What goes up must come down. Because of Gravity. Maybe.
Scientists have known since at least the 1990s that our universe is expanding at an accelerating rate. But this doesn’t make sense, because gravity — an attractive force like a rubber band — is supposed to cause our universe to contract or at least slow down the expansion.
“It’s like if you took a ball and threw it up in the air, but instead of falling back down, it just kept going up faster and faster,” said Andrew Sullivan, a physicist from Montana State University and author of the paper.
Scientists theorized that some other force must be responsible for ripping the universe apart, and “dark energy” became the placeholder term for the mysterious force.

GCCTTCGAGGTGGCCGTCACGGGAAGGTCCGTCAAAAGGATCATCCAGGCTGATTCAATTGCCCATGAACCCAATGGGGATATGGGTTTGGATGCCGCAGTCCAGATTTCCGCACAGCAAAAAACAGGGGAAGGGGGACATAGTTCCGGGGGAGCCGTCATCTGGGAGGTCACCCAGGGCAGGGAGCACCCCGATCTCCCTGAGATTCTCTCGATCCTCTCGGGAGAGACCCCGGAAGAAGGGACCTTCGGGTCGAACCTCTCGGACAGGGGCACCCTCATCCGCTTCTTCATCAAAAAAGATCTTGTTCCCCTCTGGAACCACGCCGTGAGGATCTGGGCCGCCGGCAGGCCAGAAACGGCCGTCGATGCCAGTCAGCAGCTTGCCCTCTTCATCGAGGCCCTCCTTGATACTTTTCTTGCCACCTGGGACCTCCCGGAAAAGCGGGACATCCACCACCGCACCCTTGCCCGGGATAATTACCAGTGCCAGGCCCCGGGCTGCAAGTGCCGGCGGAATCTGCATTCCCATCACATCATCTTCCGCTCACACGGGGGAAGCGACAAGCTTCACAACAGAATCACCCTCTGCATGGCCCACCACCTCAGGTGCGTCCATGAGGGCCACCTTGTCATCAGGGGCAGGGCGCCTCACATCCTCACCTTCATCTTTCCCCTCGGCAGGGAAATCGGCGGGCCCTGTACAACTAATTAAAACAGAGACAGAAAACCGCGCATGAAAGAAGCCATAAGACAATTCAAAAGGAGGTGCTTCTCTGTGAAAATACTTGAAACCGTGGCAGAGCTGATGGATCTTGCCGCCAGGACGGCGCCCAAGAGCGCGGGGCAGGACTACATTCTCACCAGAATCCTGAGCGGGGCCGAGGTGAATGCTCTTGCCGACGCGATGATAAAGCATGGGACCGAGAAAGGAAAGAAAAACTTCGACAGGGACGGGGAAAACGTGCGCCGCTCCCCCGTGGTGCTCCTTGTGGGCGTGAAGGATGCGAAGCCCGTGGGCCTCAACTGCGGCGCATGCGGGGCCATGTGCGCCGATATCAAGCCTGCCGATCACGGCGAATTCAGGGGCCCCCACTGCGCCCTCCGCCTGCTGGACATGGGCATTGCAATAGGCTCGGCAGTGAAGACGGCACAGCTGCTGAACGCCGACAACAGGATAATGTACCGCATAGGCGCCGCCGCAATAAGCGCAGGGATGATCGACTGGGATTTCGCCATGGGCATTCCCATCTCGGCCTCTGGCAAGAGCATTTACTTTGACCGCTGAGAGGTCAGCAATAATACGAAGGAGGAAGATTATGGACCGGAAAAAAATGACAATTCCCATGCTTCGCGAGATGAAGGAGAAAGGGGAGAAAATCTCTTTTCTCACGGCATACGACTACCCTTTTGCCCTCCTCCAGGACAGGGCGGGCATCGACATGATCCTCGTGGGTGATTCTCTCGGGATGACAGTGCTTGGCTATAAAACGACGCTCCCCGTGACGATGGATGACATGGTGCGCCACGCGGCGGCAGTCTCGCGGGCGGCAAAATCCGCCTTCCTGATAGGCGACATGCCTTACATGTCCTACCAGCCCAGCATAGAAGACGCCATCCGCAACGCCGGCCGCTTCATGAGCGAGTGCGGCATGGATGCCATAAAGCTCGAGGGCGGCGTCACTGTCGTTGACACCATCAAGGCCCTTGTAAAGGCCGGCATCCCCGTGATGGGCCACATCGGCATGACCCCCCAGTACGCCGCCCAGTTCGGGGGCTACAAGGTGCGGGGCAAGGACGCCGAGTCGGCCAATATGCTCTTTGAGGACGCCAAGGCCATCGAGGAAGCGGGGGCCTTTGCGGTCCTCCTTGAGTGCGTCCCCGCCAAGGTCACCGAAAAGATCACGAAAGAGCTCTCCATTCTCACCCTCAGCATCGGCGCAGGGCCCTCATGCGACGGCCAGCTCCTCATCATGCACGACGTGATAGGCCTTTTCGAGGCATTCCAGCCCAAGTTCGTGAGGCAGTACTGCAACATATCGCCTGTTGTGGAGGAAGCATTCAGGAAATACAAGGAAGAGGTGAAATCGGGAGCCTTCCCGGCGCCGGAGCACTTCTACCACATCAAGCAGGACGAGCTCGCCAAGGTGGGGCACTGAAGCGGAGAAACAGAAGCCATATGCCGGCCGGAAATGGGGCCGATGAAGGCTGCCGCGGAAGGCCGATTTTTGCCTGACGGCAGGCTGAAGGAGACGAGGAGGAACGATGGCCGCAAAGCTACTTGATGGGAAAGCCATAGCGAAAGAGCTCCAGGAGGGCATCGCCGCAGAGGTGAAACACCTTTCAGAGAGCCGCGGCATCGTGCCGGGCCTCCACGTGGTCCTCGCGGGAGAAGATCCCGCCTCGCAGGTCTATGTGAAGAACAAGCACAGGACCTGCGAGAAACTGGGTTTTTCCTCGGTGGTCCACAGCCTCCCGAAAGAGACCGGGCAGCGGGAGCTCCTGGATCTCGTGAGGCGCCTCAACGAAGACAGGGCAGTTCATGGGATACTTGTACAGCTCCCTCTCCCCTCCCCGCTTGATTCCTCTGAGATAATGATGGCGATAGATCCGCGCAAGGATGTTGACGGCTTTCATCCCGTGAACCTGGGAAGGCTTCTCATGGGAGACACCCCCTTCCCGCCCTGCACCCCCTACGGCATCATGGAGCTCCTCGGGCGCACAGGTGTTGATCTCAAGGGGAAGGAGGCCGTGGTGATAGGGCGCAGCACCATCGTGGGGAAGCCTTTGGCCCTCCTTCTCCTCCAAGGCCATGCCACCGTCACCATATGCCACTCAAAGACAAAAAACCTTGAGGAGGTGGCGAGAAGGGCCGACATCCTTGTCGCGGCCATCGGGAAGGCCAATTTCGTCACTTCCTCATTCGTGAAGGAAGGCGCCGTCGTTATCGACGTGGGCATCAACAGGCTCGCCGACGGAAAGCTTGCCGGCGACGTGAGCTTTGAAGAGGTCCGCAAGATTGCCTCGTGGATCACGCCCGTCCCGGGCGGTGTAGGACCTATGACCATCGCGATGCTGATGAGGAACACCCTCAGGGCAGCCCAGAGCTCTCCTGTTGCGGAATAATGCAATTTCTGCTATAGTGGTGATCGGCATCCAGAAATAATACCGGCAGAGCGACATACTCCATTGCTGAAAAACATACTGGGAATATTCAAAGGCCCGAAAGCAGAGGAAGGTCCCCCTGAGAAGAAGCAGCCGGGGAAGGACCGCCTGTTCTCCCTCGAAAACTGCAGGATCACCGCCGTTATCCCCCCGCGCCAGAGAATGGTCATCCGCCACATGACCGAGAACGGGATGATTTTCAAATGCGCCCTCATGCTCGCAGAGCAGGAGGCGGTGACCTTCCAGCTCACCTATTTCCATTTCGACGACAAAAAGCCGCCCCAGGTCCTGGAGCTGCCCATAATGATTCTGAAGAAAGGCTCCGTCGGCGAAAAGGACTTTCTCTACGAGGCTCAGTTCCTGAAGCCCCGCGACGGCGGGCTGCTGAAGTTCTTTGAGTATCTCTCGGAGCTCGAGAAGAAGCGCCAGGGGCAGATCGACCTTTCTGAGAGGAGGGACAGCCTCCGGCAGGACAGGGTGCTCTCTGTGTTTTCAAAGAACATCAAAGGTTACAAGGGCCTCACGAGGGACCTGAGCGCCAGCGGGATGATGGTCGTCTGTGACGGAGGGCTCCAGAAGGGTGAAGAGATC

One way to solve the dark energy riddle is to modify the theory of gravity itself, such that gravity can actually begin to repel over extremely long distances. In other words, the same gravity that is keeping us from falling off the face of the Earth could be ripping apart our universe at the same time.
As early as the 1930s, long before scientists knew about the expansion rate of our universe, Swiss physicists Wolfgang Pauli and Markus Fierz had already speculated that gravity may have a bipolar personality. However, their theory at the time was haunted by what’s known as “ghost modes,” which are parts of a theory that produce nonsensical solutions.
“If a theory has a ghost mode, it’s typically dead in the water,” said Sullivan.
In 2009, physicists Claudia de Rham, Gregory Gabadadze and Andrew Tolley together found a “ghost-free” solution to the bigravity theory, revitalizing the theory as a possible answer to dark energy. But just because the theory is no longer nonsensical doesn’t mean that it is correct. It still needs to stand the test of the scientific method.
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